One of the best parts about diving this deep into a specific genre is getting to see passion projects like Within a Deep Forest. This isn’t the first time I’ve reviewed a game by Nifflas, but Within a Deep Forest may be the one that solidifies me as a fan of his work. Between Nifflas’ signature music and the bouncing of the ball you control, there’s a relaxing rhythm to Within a Deep Forest that just left me in a good mood after playing it. The platforming is also difficult enough, even with the game to normal, that it also gave me a strong feeling of accomplishment with every level that I completed. The “plot” is pointless, but that may also be the point, and watching the “exciting conclusion” and end credits were ultimately delightful. The production values are obviously low and not every level is going to be a hit thanks to the variety, but its got perfectly fine controls, and as I’ve said, there just isn’t anything else quite like it. Especially considering that you can go download this game for free today, I can’t recommend it enough.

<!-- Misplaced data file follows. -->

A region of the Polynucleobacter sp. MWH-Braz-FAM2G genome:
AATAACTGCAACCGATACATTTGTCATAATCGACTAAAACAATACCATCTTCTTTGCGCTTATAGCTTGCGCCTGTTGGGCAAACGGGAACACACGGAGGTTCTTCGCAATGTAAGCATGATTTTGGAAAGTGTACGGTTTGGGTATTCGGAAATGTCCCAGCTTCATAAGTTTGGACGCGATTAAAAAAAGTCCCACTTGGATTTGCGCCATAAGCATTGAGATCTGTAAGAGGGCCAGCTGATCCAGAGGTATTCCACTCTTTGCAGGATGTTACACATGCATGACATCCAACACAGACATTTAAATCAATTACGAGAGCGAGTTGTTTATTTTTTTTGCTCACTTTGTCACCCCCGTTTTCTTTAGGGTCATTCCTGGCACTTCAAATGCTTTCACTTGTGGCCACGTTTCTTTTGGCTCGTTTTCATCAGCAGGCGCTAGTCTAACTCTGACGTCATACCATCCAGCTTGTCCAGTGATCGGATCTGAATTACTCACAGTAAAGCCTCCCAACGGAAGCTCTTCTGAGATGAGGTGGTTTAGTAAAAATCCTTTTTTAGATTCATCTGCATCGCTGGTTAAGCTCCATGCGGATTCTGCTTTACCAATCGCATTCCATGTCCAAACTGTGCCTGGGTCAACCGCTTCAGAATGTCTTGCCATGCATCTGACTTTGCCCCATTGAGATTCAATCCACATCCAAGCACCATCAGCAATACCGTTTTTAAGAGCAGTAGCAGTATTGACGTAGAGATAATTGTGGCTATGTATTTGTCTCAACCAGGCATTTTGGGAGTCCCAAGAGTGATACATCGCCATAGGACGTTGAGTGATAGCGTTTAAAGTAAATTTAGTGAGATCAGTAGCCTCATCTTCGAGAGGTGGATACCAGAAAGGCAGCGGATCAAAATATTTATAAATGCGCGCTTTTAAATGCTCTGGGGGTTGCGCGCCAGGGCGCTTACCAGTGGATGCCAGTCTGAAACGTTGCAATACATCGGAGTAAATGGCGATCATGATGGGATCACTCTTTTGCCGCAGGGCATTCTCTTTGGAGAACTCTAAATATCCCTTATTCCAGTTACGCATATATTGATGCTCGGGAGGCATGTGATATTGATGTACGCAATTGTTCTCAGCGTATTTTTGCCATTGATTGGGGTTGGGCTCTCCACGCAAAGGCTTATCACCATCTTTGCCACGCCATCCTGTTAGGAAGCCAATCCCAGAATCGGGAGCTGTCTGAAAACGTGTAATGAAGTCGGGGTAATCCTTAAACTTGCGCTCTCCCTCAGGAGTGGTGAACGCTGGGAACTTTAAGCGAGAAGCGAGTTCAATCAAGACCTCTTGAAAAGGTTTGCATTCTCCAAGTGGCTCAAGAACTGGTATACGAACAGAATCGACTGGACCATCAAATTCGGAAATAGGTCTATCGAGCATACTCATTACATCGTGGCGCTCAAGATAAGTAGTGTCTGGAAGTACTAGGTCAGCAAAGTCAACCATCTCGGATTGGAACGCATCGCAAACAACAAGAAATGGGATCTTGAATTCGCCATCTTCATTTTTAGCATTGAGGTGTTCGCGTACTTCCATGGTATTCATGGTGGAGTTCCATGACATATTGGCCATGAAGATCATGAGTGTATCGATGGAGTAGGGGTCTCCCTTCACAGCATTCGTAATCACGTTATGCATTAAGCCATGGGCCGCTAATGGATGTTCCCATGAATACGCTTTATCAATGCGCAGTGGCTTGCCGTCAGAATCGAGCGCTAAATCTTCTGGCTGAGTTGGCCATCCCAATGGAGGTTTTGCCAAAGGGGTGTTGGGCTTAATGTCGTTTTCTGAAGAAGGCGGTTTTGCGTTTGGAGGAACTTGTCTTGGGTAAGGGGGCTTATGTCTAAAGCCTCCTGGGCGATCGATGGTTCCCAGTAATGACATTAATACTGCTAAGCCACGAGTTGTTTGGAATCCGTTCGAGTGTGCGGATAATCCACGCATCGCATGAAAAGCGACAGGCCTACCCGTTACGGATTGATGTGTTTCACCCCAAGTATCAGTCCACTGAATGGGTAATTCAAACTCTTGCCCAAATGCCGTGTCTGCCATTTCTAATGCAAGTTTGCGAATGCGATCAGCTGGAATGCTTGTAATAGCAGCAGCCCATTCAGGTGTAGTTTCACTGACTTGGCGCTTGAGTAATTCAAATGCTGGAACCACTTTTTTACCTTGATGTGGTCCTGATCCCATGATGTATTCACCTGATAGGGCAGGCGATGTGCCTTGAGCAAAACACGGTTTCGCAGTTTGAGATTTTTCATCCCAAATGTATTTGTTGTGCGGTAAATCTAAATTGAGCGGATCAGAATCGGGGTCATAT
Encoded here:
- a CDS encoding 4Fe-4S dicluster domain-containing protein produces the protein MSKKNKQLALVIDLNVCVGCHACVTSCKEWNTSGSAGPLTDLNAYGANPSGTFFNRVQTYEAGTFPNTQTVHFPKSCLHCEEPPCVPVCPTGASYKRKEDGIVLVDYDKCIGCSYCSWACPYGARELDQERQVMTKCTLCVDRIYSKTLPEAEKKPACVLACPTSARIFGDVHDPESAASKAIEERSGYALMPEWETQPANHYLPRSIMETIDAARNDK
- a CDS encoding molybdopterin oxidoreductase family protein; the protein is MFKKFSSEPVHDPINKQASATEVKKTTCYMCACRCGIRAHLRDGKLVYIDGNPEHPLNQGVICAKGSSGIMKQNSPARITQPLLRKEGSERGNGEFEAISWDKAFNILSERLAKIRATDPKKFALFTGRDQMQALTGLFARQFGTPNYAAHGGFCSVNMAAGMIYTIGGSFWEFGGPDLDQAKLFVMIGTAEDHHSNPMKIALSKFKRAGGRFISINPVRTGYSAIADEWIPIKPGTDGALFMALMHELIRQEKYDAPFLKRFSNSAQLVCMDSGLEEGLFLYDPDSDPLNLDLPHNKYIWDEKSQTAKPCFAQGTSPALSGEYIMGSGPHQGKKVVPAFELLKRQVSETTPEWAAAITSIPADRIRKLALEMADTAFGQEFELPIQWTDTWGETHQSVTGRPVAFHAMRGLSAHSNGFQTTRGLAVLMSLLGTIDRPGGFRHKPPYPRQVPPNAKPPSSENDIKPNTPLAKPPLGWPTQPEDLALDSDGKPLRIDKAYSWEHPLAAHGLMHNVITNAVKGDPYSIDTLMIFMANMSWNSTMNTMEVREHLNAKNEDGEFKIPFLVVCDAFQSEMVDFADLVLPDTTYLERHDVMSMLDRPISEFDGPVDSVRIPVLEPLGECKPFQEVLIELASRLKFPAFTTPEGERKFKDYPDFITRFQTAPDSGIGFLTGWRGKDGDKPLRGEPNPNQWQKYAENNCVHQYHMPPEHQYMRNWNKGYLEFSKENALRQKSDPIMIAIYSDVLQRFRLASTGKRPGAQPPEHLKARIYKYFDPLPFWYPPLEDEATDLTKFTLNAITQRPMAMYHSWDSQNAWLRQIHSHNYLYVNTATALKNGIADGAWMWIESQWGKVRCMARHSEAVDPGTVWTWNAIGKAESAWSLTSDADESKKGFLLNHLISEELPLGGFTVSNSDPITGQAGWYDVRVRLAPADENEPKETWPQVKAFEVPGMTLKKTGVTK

Final Score


Scoring system overview

Metroidvania Breakdown

– 2

There is no combat which is excellent

– 4.5

The constant bouncing is extremely unusual, but that's almost the entire appeal of playing this game over other platformers

– 3

Besides finding where levels are there really isn't a ton of exploration in this game - no optional collectables or anything like that - but it is rewarding to discover where the levels are

– 3.5

Every level has its own gimmick you have to figure out, with some being more puzzle-like and others being more about trial and error discovery

– 3

The story is cute and amusing, mostly because it's so unnecessary

– 3

The simple graphics are all they need to be

– 4.5

Nifflas has a specific style that really sets a unique and relaxing mood - it really elevates this game

– 3

There are two difficulty modes, and it might be fun to master each level for speed or just to show off